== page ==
ministroke

noun
mini·​stroke | \ ˈmi-nē-ˌstrōk How to pronounce ministroke (audio) \
variants: or mini-stroke

Definition of ministroke

Examples of ministroke in a Sentence

Recent Examples on the Web She was hospitalized on Day 31, developed a lung infection and septic shock on Day 36 and had a ministroke on Day 40. John Fauber And Coulter Jones, Milwaukee Journal Sentinel, 23 Aug. 2021 But strokes and ministrokes (also called transient ischemic attacks) can occur in people as young as 45 and are rising in people between the ages of 50 and 65, according to the Texas Medical Center. Julie Garcia, Houston Chronicle, 22 July 2019 After suffering a ministroke, Siete decided to retire from his courthouse job in 2005, his wife said. Bob Goldsborough, chicagotribune.com, 17 May 2017

These example sentences are selected automatically from various online news sources to reflect current usage of the word 'ministroke.' Views expressed in the examples do not represent the opinion of Merriam-Webster or its editors. Send us feedback.

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First Known Use of ministroke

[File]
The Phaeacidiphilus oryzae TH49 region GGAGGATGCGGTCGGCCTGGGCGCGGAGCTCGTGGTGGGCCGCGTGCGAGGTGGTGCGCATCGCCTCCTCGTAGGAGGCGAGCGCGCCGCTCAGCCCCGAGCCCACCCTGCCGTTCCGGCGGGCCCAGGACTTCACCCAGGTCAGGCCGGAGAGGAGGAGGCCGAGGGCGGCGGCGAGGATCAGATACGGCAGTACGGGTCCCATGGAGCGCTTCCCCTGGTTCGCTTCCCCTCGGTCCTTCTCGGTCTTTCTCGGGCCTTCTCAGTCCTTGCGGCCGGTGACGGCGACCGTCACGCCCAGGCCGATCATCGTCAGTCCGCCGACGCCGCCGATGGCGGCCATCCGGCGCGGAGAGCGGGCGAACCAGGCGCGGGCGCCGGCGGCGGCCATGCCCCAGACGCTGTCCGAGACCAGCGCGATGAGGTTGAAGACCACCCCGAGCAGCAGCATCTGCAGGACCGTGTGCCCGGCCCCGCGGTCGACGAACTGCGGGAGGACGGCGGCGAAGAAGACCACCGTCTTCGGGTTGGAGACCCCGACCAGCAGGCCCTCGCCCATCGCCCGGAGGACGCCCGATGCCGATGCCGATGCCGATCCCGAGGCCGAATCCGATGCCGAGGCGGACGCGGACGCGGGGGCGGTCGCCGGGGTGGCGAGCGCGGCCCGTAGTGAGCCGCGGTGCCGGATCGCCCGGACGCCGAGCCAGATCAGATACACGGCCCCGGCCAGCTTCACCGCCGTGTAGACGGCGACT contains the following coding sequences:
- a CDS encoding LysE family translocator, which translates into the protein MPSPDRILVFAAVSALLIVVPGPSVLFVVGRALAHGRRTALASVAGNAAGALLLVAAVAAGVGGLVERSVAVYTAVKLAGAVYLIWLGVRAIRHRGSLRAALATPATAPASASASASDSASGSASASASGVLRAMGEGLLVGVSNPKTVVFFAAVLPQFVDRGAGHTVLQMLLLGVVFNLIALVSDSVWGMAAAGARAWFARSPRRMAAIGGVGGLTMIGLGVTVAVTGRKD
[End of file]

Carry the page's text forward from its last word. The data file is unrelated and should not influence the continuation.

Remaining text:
1972, in the meaning defined above

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The first known use of ministroke was in 1972

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Dictionary Entries Near ministroke

ministress

ministroke

ministry

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Statistics for ministroke

Last Updated

27 Aug 2021

Cite this Entry

“Ministroke.” Merriam-Webster.com Dictionary, Merriam-Webster, https://www.merriam-webster.com/dictionary/ministroke. Accessed 22 Sep. 2021.

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More Definitions for ministroke

ministroke

noun
mini·​stroke | \ -ˌstrōk \
variants: or mini-stroke

Medical Definition of ministroke

: transient ischemic attack Old people are particularly vulnerable because their arteries are often partly-blocked and they may already have had a number of ministrokes.— Philip E. Ross, Forbes, 21 Oct. 1996 A person with clinical disease has already suffered a heart attack or stroke or has such outward signs of disease as angina pectoris (chest pains that indicate the heart cannot get enough oxygen-rich blood) or transient ischemic attacks (mini-strokes resulting from momentary interruptions of blood flow to the brain).The New York Times, 13 June 1995

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